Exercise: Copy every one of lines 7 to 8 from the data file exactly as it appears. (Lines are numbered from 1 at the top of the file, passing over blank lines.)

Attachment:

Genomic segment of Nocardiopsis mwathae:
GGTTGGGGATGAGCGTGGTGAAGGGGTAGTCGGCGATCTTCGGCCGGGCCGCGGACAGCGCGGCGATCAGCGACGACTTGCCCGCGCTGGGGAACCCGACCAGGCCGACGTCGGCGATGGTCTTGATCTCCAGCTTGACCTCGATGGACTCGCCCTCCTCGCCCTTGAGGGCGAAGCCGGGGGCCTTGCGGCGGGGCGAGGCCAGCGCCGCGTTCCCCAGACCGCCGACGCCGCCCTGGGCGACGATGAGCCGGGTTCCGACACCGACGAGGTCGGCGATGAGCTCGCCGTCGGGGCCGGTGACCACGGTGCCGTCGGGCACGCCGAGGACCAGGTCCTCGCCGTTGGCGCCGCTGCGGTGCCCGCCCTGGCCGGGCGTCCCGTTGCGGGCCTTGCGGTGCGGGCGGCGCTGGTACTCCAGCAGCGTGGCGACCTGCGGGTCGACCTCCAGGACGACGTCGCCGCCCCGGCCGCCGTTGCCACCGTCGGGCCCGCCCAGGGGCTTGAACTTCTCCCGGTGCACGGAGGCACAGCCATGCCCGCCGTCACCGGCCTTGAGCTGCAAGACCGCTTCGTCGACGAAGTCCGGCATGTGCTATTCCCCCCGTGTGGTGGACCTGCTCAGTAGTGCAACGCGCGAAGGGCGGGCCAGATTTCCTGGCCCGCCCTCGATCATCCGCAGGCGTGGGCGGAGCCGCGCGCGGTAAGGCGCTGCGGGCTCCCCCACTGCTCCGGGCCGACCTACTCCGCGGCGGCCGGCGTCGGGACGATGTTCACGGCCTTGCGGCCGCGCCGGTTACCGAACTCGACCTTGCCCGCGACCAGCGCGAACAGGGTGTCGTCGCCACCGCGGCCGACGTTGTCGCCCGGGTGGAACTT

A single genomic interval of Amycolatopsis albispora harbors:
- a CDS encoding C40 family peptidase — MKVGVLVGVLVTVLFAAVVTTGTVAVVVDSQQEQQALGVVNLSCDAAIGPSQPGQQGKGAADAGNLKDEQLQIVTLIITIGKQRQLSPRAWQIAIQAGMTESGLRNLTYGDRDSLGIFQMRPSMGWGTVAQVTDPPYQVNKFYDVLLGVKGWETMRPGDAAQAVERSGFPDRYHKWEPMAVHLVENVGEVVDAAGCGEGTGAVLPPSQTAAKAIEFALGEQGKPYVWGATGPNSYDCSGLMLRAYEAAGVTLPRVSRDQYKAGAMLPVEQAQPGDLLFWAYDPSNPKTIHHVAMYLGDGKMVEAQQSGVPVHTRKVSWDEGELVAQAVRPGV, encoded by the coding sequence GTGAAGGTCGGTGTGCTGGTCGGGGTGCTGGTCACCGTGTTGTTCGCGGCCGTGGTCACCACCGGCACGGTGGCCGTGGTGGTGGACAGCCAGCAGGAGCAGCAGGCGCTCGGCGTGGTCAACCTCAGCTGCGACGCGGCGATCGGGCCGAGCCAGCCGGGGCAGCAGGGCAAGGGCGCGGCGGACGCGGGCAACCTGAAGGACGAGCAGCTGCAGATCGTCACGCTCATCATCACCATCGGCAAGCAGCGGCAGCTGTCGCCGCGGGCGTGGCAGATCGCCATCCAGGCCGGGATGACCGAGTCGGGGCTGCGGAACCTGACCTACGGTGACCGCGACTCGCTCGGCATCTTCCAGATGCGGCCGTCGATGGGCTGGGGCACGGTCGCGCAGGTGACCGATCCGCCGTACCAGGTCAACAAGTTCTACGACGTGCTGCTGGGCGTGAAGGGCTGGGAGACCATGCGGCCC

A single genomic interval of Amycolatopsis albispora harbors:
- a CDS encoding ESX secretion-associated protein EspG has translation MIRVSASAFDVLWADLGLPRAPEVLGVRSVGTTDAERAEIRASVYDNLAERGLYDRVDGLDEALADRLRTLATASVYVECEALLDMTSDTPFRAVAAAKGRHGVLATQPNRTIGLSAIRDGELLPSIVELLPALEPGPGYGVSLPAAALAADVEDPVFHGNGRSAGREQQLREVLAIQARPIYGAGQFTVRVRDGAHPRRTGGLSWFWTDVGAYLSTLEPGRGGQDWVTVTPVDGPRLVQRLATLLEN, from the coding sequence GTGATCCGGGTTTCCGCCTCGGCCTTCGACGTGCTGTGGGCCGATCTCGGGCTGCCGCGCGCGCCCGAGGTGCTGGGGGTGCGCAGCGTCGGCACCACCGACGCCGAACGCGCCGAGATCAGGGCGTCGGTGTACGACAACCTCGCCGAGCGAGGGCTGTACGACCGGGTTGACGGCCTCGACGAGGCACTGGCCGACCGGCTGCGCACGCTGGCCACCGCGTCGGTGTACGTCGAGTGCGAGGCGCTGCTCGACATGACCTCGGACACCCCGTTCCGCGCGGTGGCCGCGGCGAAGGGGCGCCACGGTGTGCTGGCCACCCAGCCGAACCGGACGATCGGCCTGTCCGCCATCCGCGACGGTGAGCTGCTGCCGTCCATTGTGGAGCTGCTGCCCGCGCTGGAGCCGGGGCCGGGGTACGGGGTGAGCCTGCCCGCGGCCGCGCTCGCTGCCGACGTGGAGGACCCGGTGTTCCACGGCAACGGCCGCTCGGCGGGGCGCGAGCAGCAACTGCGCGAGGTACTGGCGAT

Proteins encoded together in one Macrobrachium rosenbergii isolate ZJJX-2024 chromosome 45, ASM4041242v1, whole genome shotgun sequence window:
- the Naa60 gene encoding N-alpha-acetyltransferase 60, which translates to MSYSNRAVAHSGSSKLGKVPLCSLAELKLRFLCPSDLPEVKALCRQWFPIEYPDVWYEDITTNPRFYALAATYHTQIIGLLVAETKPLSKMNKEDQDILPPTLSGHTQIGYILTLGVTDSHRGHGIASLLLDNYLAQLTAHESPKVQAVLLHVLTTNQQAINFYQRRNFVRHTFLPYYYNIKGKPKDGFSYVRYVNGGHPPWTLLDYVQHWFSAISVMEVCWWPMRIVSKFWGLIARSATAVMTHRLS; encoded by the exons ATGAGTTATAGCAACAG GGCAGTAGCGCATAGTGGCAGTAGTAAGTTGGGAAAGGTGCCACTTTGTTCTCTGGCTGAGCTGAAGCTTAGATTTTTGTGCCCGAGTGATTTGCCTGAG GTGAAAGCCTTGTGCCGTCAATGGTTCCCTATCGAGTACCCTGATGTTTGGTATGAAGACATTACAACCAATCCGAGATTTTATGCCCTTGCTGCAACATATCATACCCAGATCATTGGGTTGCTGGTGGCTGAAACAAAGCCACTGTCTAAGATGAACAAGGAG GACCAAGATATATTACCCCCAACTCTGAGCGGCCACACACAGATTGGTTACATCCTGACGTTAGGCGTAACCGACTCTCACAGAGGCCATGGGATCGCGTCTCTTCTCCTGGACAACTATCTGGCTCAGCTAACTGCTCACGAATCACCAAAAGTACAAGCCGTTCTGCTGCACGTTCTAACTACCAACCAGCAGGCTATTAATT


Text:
Proteins encoded together in one Macrobrachium rosenbergii isolate ZJJX-2024 chromosome 45, ASM4041242v1, whole genome shotgun sequence window:
- the Naa60 gene encoding N-alpha-acetyltransferase 60, which translates to MSYSNRAVAHSGSSKLGKVPLCSLAELKLRFLCPSDLPEVKALCRQWFPIEYPDVWYEDITTNPRFYALAATYHTQIIGLLVAETKPLSKMNKEDQDILPPTLSGHTQIGYILTLGVTDSHRGHGIASLLLDNYLAQLTAHESPKVQAVLLHVLTTNQQAINFYQRRNFVRHTFLPYYYNIKGKPKDGFSYVRYVNGGHPPWTLLDYVQHWFSAISVMEVCWWPMRIVSKFWGLIARSATAVMTHRLS; encoded by the exons ATGAGTTATAGCAACAG GGCAGTAGCGCATAGTGGCAGTAGTAAGTTGGGAAAGGTGCCACTTTGTTCTCTGGCTGAGCTGAAGCTTAGATTTTTGTGCCCGAGTGATTTGCCTGAG GTGAAAGCCTTGTGCCGTCAATGGTTCCCTATCGAGTACCCTGATGTTTGGTATGAAGACATTACAACCAATCCGAGATTTTATGCCCTTGCTGCAACATATCATACCCAGATCATTGGGTTGCTGGTGGCTGAAACAAAGCCACTGTCTAAGATGAACAAGGAG GACCAAGATATATTACCCCCAACTCTGAGCGGCCACACACAGATTGGTTACATCCTGACGTTAGGCGTAACCGACTCTCACAGAGGCCATGGGATCGCGTCTCTTCTCCTGGACAACTATCTGGCTCAGCTAACTGCTCACGAATCACCAAAAGTACAAGCCGTTCTGCTGCACGTTCTAACTACCAACCAGCAGGCTATTAATT